ARM Deployment Stacks now Public Preview!
Published Jul 20 2023 02:00 PM 13K Views

TL; DR – Deployment Stacks is a new resource type for managing a collection of Azure resources as a single unit for faster update and delete (cleanup), as well as more granular capabilities for preventing unwanted changes to resources. 

The Problem: managing the lifecycle (creates, updates, deletes) of resources across multiple Azure scopes (RG, MG, Sub) is both complex and time consuming. Ensuring critical resources have the proper guard rails in place also adds to the complexity of resource management.

  • Cleanup: resources with the same lifecycle are often created across multiple scopes, adding the complexity of many 1-to-1 operations for updating/deleting (e.g. deleting test Storage accounts or VMs across many RGs). 
  • Unwanted changes: many developers get contributor rights to certain scopes to work on their projects. Sometimes accidental changes can be done to resources (e.g. deleting a resources). 

Why Deployment Stacks?

As a native solution, Deployment Stacks will enable users to manage a collection of resources across scopes as a single atomic unit.

The Solution: 1st Party resource enabling 1-to-many CRUD operations and resource change prevention. 

  • Cleanup: easily delete or update resources across scopes with a single call to the deployment stack resource as a 1-to-many operation.
  • Unwanted changes: block changes to managed resources with deny settings capability of a deployment stack.

Deployment Stacks Docs Reference:

Before getting started, please install the prerequisites listed in our docs:

The Deployment Stack Resource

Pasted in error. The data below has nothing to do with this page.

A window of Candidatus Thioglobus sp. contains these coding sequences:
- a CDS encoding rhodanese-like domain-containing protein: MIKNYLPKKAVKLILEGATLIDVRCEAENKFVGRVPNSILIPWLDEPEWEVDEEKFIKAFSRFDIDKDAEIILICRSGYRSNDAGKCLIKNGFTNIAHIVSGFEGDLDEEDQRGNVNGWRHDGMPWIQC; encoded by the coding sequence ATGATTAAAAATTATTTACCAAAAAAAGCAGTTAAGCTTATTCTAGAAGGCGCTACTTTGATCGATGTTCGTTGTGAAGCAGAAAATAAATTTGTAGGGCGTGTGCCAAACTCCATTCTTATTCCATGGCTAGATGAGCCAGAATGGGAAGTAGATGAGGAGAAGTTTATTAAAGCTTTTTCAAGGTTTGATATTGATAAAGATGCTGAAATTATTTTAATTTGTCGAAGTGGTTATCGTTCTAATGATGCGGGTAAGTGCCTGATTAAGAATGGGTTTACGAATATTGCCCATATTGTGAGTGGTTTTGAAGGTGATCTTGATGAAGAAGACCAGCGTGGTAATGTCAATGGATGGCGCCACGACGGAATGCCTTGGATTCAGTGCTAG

A deployment stack is a resource that deploys a template file (ARM or Bicep) as a deployment object. Beyond the familiar capabilities of the deployments object, the resources a deployment stack creates are known as "managedResources" and can be easily updated/deleted with a single operation on the deployment stack. "managedResources" can be deleted directly via delete of a deployment stack or indirectly via updates to the template and "actionOnUnmanage" behavior of the deployment stack, specified via delete flags. Depending on the combination, a managed resource can become detached or deleted on the subsequent update to the deployment stack resource. To detach a resource is to disassociate it from a deployment stack and not delete it.   Unwanted changes to "managedResources" can be prevented with the deny settings mode capability, blocking writes and deletes with ability to exclude specific principals or actions.

Create and Update Deployment Stack Resource

A deployment stack can be created at different scopes, such as, Resource Group, Subscription, and Management Group scope. To create a deployment stack, we need the following:

  1. Create a main template (e.g. azuredeploy.json or main.bicep) that defines the "managedResources" to be created by the deployment stack.
  2. Decide on what Deny Setting (e.g. DenyDelete or DenyWriteAndDelete) to specify on creation of a deployment stack
  3. Decide on "actionOnUnmanage" behavior of "Detach" or "Delete". If no delete flag is specified, the default behavior is always "Detach". 

For example, here is a CLI command for creating a deployment stack at the subscription scope:








az stack sub create --name "storageStack-DevEnv" --template-file "testStorageAccounts.bicep" --location "westus" --deny-settings-mode "DenyDelete"









Note: Use 'az account set' to specify the subscription scope for this deployment stack. 


Required properties:

  • --name: name for the deployment stack resource - storageStack-DevEnv"
  • --template-file: main template to be deployed by the stack - "testStorageAccounts.bicep"
  • --location: region of deployment for the subscription scope stack - "westus"